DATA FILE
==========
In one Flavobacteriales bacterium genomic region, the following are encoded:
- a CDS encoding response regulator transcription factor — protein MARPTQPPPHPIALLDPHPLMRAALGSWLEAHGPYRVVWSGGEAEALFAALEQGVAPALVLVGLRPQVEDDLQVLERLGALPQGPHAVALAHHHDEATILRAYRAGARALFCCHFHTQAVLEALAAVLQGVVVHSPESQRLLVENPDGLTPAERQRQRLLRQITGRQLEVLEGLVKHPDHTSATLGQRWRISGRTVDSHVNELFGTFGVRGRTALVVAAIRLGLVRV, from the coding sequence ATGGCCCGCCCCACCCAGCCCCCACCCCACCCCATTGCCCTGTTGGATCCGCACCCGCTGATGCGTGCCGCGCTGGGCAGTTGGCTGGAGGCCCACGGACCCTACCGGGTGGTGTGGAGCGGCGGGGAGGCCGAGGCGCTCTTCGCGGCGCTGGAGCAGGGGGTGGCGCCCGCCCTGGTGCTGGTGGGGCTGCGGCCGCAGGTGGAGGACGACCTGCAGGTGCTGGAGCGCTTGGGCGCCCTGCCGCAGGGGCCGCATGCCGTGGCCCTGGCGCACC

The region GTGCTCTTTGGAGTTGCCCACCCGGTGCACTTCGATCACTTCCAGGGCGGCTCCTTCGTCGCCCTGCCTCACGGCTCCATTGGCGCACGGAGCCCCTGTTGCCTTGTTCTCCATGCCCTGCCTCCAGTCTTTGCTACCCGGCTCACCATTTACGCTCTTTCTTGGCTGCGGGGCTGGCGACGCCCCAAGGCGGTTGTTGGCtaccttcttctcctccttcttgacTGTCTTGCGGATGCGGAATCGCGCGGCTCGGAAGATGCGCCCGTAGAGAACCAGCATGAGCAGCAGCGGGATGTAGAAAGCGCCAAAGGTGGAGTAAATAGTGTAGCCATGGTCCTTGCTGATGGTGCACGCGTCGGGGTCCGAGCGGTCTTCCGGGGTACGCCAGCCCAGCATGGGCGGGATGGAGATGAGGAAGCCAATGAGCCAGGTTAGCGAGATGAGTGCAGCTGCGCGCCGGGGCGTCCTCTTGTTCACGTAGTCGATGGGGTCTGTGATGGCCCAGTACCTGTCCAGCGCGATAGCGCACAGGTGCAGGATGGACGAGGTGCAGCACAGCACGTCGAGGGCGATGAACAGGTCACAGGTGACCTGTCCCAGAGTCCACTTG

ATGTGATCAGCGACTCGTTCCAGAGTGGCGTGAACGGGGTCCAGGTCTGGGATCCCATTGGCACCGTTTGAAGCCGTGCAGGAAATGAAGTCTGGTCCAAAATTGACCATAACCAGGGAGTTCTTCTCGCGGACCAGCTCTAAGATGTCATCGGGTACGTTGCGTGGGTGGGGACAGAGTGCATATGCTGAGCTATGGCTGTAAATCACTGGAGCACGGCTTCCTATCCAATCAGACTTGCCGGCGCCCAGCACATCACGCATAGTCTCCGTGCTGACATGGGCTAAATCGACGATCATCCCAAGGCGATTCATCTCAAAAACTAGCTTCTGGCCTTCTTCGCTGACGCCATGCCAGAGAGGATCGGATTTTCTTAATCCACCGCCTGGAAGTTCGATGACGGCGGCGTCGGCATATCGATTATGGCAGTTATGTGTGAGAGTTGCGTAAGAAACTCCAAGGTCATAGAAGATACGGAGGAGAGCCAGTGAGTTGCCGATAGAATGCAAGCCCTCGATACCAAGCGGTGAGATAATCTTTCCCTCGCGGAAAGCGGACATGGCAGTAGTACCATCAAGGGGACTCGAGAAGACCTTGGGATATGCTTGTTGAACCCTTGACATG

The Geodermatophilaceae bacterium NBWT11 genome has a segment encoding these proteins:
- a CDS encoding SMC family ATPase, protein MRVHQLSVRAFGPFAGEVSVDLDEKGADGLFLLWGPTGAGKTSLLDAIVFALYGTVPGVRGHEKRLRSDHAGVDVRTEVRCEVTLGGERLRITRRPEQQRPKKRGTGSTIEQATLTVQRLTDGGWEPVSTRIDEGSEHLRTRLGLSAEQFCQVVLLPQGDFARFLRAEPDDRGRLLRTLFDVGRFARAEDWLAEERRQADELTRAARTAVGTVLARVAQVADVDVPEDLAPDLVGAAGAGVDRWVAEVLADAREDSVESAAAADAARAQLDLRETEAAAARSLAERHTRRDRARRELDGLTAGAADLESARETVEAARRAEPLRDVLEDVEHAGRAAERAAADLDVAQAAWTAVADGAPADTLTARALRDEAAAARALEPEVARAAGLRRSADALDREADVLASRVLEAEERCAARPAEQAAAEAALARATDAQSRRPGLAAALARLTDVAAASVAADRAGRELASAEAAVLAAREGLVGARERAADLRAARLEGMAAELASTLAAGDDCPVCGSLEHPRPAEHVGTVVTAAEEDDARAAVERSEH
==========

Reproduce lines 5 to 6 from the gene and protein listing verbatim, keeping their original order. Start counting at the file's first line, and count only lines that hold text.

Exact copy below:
The Geodermatophilaceae bacterium NBWT11 genome has a segment encoding these proteins:
- a CDS encoding SMC family ATPase, protein MRVHQLSVRAFGPFAGEVSVDLDEKGADGLFLLWGPTGAGKTSLLDAIVFALYGTVPGVRGHEKRLRSDHAGVDVRTEVRCEVTLGGERLRITRRPEQQRPKKRGTGSTIEQATLTVQRLTDGGWEPVSTRIDEGSEHLRTRLGLSAEQFCQVVLLPQGDFARFLRAEPDDRGRLLRTLFDVGRFARAEDWLAEERRQADELTRAARTAVGTVLARVAQVADVDVPEDLAPDLVGAAGAGVDRWVAEVLADAREDSVESAAAADAARAQLDLRETEAAAARSLAERHTRRDRARRELDGLTAGAADLESARETVEAARRAEPLRDVLEDVEHAGRAAERAAADLDVAQAAWTAVADGAPADTLTARALRDEAAAARALEPEVARAAGLRRSADALDREADVLASRVLEAEERCAARPAEQAAAEAALARATDAQSRRPGLAAALARLTDVAAASVAADRAGRELASAEAAVLAAREGLVGARERAADLRAARLEGMAAELASTLAAGDDCPVCGSLEHPRPAEHVGTVVTAAEEDDARAAVERSEH